Bill Brandt was born in Hamburg on 2 May 1904 to an English father and a German mother, although after the rise of Nazism he disowned his German background and later life claimed to born in south London.
He probably took up photography while undergoing treatment for tuberculosis in Switzerland; in 1927 he traveled to Vienna where he was befriended by Dr. Eugenie Schwarzwald, who not only found him work in a local portrait studio but likely introduced him to American poet Ezra Pound. Pound in turn introduced Brandt to Man Ray, and he worked as Ray’s assistant in Paris for several months in 1930.
He also traveled in continental Europe with Eva Boros, whom he had met in the Vienna studio. They married in Barcelona in 1932.
Brandt had visited England during the late 1920s and in 1934 he and his wife settled in Belsize Park, north London. He photographed on occasion for the News Chronicle and Weekly Illustrated, and finally found steady work as a photojournalist with the foundation of Lilliput and Picture Post by editor Stefan Lorant in late 1937. The majority of Brandt’s earliest English photographs were first published in Brandt’s The English at Home (1936).
The young photographer used his family contacts – for example, his banker uncles – to gain access to a variety of subjects for The English at Home, and the book contained a number of pointed social contrasts, such as the high life presented on the front cover and a poor family shown on the back cover. Raymond Mortimer’s introduction to the book praised Brandt for the freshness of his observation and the acuteness with which he saw and photographed such contrasts.
Two years later he published a second book, A Night in London, based on Brassai’s Paris de Nuit (1936) which Brandt had greatly admired. The book tells the story of a London night, again moving between different social classes. Night photography was a new genre, made possible by the newly developed flashbulb (the ‘Vacublitz’ was manufactured in Britain from 1930). Brandt generally preferred to use portable tungsten lamps called photo-floods, and claimed to have enough cable to run the length of Salisbury Cathedral.
In his introduction to Brandt’s second book James Bone described the new, electric city: “Floodlit attics and towers, oiled roadways shining like enamel under the street lights and headlights, the bright lacquer and shining metals of motorcars, illuminated signs…”
Brandt often used the darkroom to alter his photographs in decisive way. For example, in the photograph Policeman in a Dockland Alley he used the ‘day for night’ technique employed by cinematographers to transform images photographed in daylight into night scenes.
In 1936 Bill Brandt met Tom Hopkinson, then assistant editor of Weekly Illustrated and later editor at Lilliput and Picture Post. Hopkinson described Brandt as having ‘a voice as loud as a moth and the gentlest manner to be found outside a nunnery’. Brandt went on to propose pictures and stories for both magazines. He often sequenced his photo-essays, sometimes also contributing text.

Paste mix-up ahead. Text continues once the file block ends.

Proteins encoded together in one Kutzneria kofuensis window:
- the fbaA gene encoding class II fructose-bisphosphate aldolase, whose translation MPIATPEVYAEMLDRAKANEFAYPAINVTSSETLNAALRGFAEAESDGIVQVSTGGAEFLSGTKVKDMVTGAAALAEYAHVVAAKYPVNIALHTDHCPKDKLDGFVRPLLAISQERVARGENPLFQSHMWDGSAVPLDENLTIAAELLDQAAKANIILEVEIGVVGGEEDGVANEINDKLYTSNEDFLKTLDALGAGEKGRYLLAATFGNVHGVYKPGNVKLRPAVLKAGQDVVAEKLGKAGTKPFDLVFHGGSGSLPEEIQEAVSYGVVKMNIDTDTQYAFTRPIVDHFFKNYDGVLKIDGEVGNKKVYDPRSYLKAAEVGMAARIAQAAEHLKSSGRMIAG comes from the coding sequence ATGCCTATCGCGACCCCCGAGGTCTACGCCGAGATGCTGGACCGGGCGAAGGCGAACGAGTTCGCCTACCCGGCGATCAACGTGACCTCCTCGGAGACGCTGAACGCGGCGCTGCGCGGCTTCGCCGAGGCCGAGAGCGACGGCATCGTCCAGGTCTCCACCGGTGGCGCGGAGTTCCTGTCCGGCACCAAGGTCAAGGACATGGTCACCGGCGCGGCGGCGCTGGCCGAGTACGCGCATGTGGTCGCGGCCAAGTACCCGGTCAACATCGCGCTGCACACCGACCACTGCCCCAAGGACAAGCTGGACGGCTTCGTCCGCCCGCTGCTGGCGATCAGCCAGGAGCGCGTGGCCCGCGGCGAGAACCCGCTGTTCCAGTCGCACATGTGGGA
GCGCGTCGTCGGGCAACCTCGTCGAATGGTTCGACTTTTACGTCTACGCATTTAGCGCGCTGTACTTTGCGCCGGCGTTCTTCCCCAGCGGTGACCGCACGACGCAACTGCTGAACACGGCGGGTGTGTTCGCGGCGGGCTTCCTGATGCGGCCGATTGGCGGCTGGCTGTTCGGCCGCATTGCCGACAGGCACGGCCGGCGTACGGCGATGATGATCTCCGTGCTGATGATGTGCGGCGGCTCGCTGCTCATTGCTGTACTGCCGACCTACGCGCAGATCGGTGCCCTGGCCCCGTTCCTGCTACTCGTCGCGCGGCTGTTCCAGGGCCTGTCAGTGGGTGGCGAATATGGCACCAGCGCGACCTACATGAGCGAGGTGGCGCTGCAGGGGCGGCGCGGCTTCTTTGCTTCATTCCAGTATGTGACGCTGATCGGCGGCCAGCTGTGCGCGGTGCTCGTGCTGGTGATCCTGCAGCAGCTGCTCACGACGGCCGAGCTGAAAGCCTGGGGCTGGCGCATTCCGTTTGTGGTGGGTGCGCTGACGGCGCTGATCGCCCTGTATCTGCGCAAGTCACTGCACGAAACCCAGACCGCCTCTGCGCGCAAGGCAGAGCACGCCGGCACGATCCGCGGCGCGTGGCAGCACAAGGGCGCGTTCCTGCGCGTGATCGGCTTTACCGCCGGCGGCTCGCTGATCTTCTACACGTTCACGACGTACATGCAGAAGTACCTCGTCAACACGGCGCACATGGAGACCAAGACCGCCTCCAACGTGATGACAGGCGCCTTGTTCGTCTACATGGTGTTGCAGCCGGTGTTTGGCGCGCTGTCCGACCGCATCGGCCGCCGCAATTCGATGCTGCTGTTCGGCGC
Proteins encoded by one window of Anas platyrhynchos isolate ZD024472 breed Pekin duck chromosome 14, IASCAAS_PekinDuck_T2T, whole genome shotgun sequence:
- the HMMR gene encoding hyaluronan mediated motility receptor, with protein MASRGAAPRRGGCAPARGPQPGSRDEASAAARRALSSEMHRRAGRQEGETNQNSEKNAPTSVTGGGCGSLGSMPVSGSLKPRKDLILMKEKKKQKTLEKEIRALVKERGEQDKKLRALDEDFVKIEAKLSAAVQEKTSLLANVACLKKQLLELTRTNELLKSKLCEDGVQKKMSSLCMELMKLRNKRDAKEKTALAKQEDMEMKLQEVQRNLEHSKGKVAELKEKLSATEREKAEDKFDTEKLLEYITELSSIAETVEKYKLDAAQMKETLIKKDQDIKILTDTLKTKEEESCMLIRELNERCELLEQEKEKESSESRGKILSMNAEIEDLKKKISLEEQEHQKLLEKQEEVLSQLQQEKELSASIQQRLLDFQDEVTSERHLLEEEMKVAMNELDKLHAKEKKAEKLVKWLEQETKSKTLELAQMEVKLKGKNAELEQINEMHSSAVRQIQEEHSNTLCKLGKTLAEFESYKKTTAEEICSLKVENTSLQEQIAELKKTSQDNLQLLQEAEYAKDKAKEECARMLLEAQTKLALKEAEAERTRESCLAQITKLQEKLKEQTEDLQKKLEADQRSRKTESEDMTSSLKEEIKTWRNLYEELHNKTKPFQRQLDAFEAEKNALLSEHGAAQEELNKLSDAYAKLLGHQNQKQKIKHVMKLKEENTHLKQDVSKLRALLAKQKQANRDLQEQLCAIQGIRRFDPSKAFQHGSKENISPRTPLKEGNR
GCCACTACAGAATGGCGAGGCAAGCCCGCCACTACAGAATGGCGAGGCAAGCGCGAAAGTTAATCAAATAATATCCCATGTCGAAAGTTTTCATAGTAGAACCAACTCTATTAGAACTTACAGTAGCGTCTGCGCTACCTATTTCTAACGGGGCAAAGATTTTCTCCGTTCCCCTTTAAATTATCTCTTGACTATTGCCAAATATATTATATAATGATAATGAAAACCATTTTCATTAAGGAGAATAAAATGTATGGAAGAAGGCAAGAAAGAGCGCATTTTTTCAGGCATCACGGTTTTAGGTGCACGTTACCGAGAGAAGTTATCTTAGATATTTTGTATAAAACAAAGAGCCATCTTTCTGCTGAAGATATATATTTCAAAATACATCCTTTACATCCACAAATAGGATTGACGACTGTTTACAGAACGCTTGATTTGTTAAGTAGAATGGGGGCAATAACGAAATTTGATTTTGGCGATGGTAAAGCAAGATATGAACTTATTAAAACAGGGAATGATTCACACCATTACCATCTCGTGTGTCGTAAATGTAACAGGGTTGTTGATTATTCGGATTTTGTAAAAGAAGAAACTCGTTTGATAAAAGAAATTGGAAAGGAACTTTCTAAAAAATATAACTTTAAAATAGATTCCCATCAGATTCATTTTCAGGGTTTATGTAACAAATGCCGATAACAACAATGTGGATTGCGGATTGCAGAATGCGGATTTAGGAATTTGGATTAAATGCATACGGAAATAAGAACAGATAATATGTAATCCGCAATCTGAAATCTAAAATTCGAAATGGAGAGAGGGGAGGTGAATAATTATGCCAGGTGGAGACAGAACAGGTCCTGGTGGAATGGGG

The blackout photographs, probably Brandt’s own idea, were made during the brief period after war had been declared but before serious hostilities between Britain and Germany had begun: a second set was made in 1942. After the London Blitz began, Brandt was commissioned to record bomb shelters by the Ministry of Information. His photographs were sent to Washington as part of the British government’s attempt to bring the US into the war on the allied side.
Elizabeth Bowen, one of Brandt’s favourite writers, wrote in her story ‘Mysterious Kôr‘: “Full moon drenched the city and searched it; there was not a niche left to stand in. The effect was remorseless: London looked like the moon’s capital – shallow, cratered, extinct…And the moon did more: it exonerated and beautified”.
Cyril Connolly published Brandt’s shelter photographs in Horizon in February 1942. In 1966 Connolly wrote that “Elephant and Castle 3.45 a.m. eternalises for me the dreamlike monotony of wartime London.” Brandt himself recalled “…the long alley of intermingled bodies, with the hot, smelly air and continual murmur of snores”.
‘Instead of photographing what I saw, I photographed what the camera was seeing. I interfered very little, and the lens produced anatomical images and shapes which my eyes had never observed.’
Brandt had experimented with nude photography since the 1930s but made a decisive breakthrough in 1944 when he acquired a 1931 Kodak camera with a wide-angle lens, used by the police for crime scene records. This allowed him to see, he said, “like a mouse, a fish or a fly”. The nudes reveal Brandt’s intimate knowledge of the École de Paris – particularly Man Ray, Picasso, Matisse and Arp, together with his admiration for Henry Moore.
He published Perspective of Nudes in 1961 which featured nudes in domestic interiors and studios, on the beaches of East Sussex and in France. He used a Superwide Hasselblad for the beach photographs. In 1977-78 Brandt added further nudes, published in Nudes, 1945-80. Brandt used professional models but also sometimes family and friends. His second wife, the journalist Marjorie Beckett, modelled for the Campden Hill photograph.
Bill Brandt’s last years were spent reissuing his work in a series of books published by Gordon Fraser. He taught Royal College of Art photography students and continued to accept commissions for portraits. He selected an exhibition for the Victoria and Albert Museum titled The Land: 20th Century Landscape Photographs (1975) and was working on another show, Bill Brandt’s Literary Britain, when he died after a short illness in 1983. The exhibition became a memorial tribute to Brandt the following year.